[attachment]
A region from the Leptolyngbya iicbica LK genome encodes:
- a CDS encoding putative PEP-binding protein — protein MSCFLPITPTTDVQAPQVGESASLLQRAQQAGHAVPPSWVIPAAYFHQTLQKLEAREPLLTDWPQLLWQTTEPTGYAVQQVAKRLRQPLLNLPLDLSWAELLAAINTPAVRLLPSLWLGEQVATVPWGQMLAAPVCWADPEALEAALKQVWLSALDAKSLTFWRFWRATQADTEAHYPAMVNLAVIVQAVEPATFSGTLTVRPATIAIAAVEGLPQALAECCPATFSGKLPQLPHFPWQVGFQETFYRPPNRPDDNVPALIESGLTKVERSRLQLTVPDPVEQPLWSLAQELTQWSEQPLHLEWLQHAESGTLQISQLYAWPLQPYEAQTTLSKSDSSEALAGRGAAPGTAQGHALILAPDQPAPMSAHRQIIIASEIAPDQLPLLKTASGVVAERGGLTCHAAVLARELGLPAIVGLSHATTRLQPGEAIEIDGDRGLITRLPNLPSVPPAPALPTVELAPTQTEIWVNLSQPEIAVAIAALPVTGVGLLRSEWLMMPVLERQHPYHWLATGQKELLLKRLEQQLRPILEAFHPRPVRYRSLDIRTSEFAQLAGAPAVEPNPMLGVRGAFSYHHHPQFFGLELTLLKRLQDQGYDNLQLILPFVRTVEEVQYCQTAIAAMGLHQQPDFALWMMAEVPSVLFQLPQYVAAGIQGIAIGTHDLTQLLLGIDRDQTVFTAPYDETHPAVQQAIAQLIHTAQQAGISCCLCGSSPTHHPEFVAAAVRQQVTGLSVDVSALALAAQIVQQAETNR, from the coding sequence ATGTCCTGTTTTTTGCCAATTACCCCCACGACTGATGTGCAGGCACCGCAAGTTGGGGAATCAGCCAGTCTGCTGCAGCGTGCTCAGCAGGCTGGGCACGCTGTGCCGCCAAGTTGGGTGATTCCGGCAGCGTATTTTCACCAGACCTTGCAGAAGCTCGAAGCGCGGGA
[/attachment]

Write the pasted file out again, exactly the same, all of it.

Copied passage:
A region from the Leptolyngbya iicbica LK genome encodes:
- a CDS encoding putative PEP-binding protein — protein MSCFLPITPTTDVQAPQVGESASLLQRAQQAGHAVPPSWVIPAAYFHQTLQKLEAREPLLTDWPQLLWQTTEPTGYAVQQVAKRLRQPLLNLPLDLSWAELLAAINTPAVRLLPSLWLGEQVATVPWGQMLAAPVCWADPEALEAALKQVWLSALDAKSLTFWRFWRATQADTEAHYPAMVNLAVIVQAVEPATFSGTLTVRPATIAIAAVEGLPQALAECCPATFSGKLPQLPHFPWQVGFQETFYRPPNRPDDNVPALIESGLTKVERSRLQLTVPDPVEQPLWSLAQELTQWSEQPLHLEWLQHAESGTLQISQLYAWPLQPYEAQTTLSKSDSSEALAGRGAAPGTAQGHALILAPDQPAPMSAHRQIIIASEIAPDQLPLLKTASGVVAERGGLTCHAAVLARELGLPAIVGLSHATTRLQPGEAIEIDGDRGLITRLPNLPSVPPAPALPTVELAPTQTEIWVNLSQPEIAVAIAALPVTGVGLLRSEWLMMPVLERQHPYHWLATGQKELLLKRLEQQLRPILEAFHPRPVRYRSLDIRTSEFAQLAGAPAVEPNPMLGVRGAFSYHHHPQFFGLELTLLKRLQDQGYDNLQLILPFVRTVEEVQYCQTAIAAMGLHQQPDFALWMMAEVPSVLFQLPQYVAAGIQGIAIGTHDLTQLLLGIDRDQTVFTAPYDETHPAVQQAIAQLIHTAQQAGISCCLCGSSPTHHPEFVAAAVRQQVTGLSVDVSALALAAQIVQQAETNR, from the coding sequence ATGTCCTGTTTTTTGCCAATTACCCCCACGACTGATGTGCAGGCACCGCAAGTTGGGGAATCAGCCAGTCTGCTGCAGCGTGCTCAGCAGGCTGGGCACGCTGTGCCGCCAAGTTGGGTGATTCCGGCAGCGTATTTTCACCAGACCTTGCAGAAGCTCGAAGCGCGGGA